The Fate of the Animals: On Horses, the Apocalypse, and Painting as Prophesy (Three Paintings Trilogy), by Morgan Meis, Slant
Review by Leanne Ogasawara
- The discovery of a book of letters written by a soldier and artist to his wife during World War I, and the recognition of this book of letters drives us into a consideration of the Great War, which was a kind of Apocalypse.
In 2011, philosopher and art critic Morgan Meis is wandering the halls of the Museum of Modern Art in New York City. A show on German Expressionism is on, and Meis finds himself transfixed by a certain picture. It is Franz Marc’s 1913 oil, The World Cow. The languid rust-colored creature in the painting calls to mind a cow seen in real life. Recognizing those eyes, Meis recalls its patient stare. Wasn’t there perhaps a hint of rebuke in the cow’s eyes?
This cow becomes the moment of possession. Or perhaps it was more like the first beckoning; for a year or so later Meis stumbles on a book of collected letters that the German painter wrote to his wife whilst a soldier in the Great War. It would be in the war where Franz Marc would lose his life, his skull shattered by a bullet.
Meis is hooked.
Meis’s next stop is Switzerland, where he and his dear friend Abbas Raza—to whom the book is dedicated– stand before Franz Marc’s monumental 1913 The Fate of the Animals, in the Kunstmuseum, Basel. At first glance, he thinks it is a work of early abstract art. With its strong slashes of primary colors, the immediate impression is one of violence. Looking closer, however, the animals come into focus. There is a bluish deer in the lower center, appearing in grave distress. Is the deer being sacrificed? And if so, to what purpose, he wonders. Other animals—including boars and horses—can be just made out among the shafts of color. Is this the end of the world?
The Fate of the Animals is the second volume in what is a planned trilogy. Three books, one per painting.
As I mentioned in a review of the first volume, The Drunken Silenus: On Gods, Goats, and the Cracks in Reality, Meis is on a voyage of discovery in this series. Setting out to develop a new way to write about art, his project is informed by passionate looking.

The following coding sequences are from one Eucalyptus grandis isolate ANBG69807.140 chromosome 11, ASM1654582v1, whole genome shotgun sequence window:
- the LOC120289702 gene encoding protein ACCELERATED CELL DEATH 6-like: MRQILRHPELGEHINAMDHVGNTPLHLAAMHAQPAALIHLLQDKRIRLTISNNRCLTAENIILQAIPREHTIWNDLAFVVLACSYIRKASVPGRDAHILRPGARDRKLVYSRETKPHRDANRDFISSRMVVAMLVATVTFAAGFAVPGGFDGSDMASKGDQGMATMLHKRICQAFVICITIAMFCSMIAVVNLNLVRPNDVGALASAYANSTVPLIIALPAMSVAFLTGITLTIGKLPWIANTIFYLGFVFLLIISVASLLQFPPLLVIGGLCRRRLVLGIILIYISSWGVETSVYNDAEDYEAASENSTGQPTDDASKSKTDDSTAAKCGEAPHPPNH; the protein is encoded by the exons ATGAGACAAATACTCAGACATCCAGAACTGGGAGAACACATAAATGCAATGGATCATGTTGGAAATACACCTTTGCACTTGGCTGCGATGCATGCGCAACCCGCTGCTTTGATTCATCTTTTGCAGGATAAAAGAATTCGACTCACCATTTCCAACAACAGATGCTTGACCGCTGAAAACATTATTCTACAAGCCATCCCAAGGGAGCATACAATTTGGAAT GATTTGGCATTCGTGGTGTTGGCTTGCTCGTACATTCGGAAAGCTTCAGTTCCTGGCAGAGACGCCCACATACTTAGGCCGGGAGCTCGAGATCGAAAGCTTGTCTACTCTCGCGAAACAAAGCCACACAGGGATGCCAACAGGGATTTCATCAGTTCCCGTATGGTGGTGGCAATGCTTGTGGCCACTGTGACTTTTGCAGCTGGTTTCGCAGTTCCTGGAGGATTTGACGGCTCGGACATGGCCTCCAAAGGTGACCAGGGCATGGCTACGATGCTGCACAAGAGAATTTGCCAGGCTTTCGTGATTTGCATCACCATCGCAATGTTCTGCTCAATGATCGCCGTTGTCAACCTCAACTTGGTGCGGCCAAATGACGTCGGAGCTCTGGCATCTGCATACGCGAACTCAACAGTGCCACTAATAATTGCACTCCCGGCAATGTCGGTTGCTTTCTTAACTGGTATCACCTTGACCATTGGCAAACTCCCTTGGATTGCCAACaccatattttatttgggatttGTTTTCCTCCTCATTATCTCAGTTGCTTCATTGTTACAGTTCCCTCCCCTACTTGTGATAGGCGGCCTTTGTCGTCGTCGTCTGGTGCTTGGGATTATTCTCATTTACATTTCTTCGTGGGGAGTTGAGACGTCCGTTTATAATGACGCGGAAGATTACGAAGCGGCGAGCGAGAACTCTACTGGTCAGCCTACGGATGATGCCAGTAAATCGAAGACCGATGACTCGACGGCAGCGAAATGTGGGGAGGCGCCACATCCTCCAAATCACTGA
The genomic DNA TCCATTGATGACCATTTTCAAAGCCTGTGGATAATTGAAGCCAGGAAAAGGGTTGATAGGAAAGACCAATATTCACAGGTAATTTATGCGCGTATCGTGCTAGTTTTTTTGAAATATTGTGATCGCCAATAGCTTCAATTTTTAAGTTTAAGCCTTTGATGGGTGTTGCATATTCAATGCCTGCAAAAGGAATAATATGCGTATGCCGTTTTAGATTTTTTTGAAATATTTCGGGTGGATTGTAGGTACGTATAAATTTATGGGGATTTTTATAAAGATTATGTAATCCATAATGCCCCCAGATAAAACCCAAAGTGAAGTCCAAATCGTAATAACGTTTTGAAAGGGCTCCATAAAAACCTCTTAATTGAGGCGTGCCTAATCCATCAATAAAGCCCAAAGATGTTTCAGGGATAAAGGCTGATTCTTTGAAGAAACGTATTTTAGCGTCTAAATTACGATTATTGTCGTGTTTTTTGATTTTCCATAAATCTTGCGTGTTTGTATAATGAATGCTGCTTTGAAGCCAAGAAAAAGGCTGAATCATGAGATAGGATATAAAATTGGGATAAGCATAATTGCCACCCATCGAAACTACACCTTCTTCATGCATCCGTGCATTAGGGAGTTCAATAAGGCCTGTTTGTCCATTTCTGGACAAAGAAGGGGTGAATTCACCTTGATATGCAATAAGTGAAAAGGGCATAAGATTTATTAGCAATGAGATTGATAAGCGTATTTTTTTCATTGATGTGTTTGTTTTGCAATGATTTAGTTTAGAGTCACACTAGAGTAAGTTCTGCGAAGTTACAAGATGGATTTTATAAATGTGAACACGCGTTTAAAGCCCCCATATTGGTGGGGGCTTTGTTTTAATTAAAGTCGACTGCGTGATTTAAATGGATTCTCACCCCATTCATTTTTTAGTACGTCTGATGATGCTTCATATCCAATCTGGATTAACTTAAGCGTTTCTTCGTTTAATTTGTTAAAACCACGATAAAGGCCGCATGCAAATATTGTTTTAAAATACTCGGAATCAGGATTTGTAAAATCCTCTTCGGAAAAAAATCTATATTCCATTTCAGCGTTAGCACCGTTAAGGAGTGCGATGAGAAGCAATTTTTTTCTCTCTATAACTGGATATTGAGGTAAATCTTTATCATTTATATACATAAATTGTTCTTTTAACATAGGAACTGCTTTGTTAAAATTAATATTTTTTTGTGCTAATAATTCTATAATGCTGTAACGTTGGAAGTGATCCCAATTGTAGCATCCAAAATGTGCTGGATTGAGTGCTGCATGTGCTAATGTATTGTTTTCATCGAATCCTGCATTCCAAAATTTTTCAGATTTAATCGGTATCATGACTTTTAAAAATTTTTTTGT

I first noticed Meis’ new way of looking in an essay he wrote on Georgia O’Keefe in Image Magazine, “From the Faraway Nearby.”
How do you look at a thing? How do you see a thing? Well, you just look, don’t you? But O’Keeffe’s answer is, “No, you don’t just look, because you don’t know how to look.” So what’s the difference between looking in the normal way and looking in the O’Keeffe way? Much of it has to do with time. O’Keeffe liked to look at things for a long time. She’d stare at a single flower over and over again, hour after hour.
I thought how in written Japanese, the difference between looking as seeing versus looking as a deep form of attending is always explicit, making use of different characters to write the word miru. To see is miru 見るand to contemplate with one’s eyes–or to intentionally look at something is miru観る.The second kanji character is used as a compound in the term “appreciate” 観賞. In tea ceremony, practitioners learn to boil water and make tea. But the main activity is in learning how to appreciate and talk about beauty.
This deep looking and listening is essential to connoisseurship. And it seems to have become a lost art in today’s world. Whenever I read Meis, I feel transported back to a time when intellectuals had charming and erudite conversations about subjects like art, history, and music. Not only could they bedazzle at a cocktail party, but they could write about it too. Reading Meis, you feel yourself in the most engaging company.
And so in this book, a man stands in front of you, telling you about this certain picture he likes. Well, it’s not that he genuinely likes it. More that he decided to look deeply at it. To spend time with it. To think long and hard about it.
Oh, and I should mention that the book is divided into chapters which have headings in the form of long sentences. These are code to unlock the book. And so below, we have chapter four:
- We delve deeper into Franz Marc and his gratitude for war and also explore his desire to paint even though, for most of his life, Franz Marc was a shitty painter. WE OUGHT TO LET this thought sink in.